Bankruptcies, foreclosures and other signs of a brutal shakeout among Southern California hotels are popping up all over, as the problem of too much room at the inn is compounded by competition from dozens of newly opened hostelries.
News this week that the Westin Bonaventure, Los Angeles' biggest downtown hotel, faces foreclosure, is only the latest example. The 114-room L'Ermitage in Beverly Hills is due for foreclosure next month. In Orange County, the 485-room Irvine Marriott is just one of about a dozen big hotels in bankruptcy proceedings.
And in San Diego, where a six-year building boom flooded the market with 10,000 new hotel rooms, construction has been halted on half-built projects such as the 444-room Aviara Four Seasons resort complex in Carlsbad.
Nevertheless, even more hotels started during the boom years of the 1980s are due to open soon, including the 450-room Intercontinental Hotel near 2nd Street and Grand Avenue in downtown Los Angeles. Hotel executives say this presages cutthroat competition for an industry already reeling from the recession and a drop-off in travel.
New hotels started in the mid- to late 80s before the recession hit, many with Japanese backing, "have cannibalized the profits of their neighbors down the street," said Donald W. Wise, a hotel expert with C. B. Commercial Real Estate Group in Anaheim.
According to a new survey by the consulting firm Arthur Andersen Real Estate Services Group, the Los Angeles area will add 39% more hotel rooms this year than in 1990. San Bernardino and Riverside will add 19% more, and San Diego will add a whopping 55%. By contrast, the Andersen survey of 25 major metropolitan areas in the United States found that addition of new hotel rooms will be down by 44% on average this year compared to 1990.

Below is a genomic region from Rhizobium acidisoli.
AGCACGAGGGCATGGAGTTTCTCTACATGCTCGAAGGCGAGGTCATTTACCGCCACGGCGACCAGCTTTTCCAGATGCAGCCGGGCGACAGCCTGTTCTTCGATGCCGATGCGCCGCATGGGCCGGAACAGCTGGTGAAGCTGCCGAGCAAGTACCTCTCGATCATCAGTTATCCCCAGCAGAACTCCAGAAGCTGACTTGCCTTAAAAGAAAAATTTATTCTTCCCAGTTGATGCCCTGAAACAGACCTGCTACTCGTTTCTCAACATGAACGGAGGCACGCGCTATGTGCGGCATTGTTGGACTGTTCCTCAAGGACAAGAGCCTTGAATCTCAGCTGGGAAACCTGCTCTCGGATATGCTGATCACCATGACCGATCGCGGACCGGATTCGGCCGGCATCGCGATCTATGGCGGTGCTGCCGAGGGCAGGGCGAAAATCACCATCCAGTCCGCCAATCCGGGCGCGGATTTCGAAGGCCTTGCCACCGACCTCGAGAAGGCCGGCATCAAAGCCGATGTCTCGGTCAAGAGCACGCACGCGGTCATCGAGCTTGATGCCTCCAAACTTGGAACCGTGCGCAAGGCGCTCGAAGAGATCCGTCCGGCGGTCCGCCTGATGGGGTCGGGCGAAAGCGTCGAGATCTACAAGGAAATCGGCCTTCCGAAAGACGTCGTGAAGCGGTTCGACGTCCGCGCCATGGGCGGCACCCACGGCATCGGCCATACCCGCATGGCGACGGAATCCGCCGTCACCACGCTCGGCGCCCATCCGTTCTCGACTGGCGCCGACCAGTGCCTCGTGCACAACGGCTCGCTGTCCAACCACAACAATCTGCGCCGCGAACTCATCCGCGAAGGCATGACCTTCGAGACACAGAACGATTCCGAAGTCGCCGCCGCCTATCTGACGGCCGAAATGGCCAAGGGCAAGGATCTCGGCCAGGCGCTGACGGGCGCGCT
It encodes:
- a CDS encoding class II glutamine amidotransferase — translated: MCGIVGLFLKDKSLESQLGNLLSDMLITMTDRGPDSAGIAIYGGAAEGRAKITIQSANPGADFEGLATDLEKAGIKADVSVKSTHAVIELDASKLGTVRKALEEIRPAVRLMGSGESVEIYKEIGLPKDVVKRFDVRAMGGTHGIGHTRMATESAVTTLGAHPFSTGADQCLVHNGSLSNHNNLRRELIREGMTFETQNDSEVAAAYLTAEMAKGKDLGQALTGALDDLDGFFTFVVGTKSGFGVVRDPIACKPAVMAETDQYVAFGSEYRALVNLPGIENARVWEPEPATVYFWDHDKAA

Downtown Los Angeles has a special problem: Completion of a desperately needed source of new business, the new 681,000-square-foot Convention Center, has been pushed back by more than two years to 1993. Los Angeles has only about 35 major conventions booked through 1994, compared to more than 200 booked in Anaheim.
Experts say new hotels generally must maintain an average yearly occupancy rate of about 65% just to be profitable. Scott Smith, of the accounting and consulting firm Pannell Kerr Forster, says a healthy hotel market is indicated by occupancy rates of 73% to 75%.
But current figures are falling far below that. Occupancy in downtown Los Angeles hotels is running under 60% this year. In Orange County, occupancy has fallen to 64% this year from 68% in 1990.
In San Diego, a mini-boom earlier this year, brought mainly by Navy personnel returning from the Gulf War and their families, has now faded. Current figures show that occupancy is about 65%, about even with last year's anemic rate and well down from 74.9% in 1989.
"L.A., like most other cities, is overbuilt, and I don't think that new hotel projects are feasible," said Colgate Holmes, chairman of the company that runs the Biltmore.
Few developers seem to heed the warnings, however.
In San Diego, the 431-room Pan Pacific opened earlier this year and the 450-room Loew's Coronado Hotel, is set to open next month. In Orange County, a 150-room Marriott and a 122-room hotel opened in Fountain Valley in March. The 124-room Woodfin Suites in Cypress opened in 1991 and the Radisson Suites, with 122 rooms, is under construction in Santa Ana.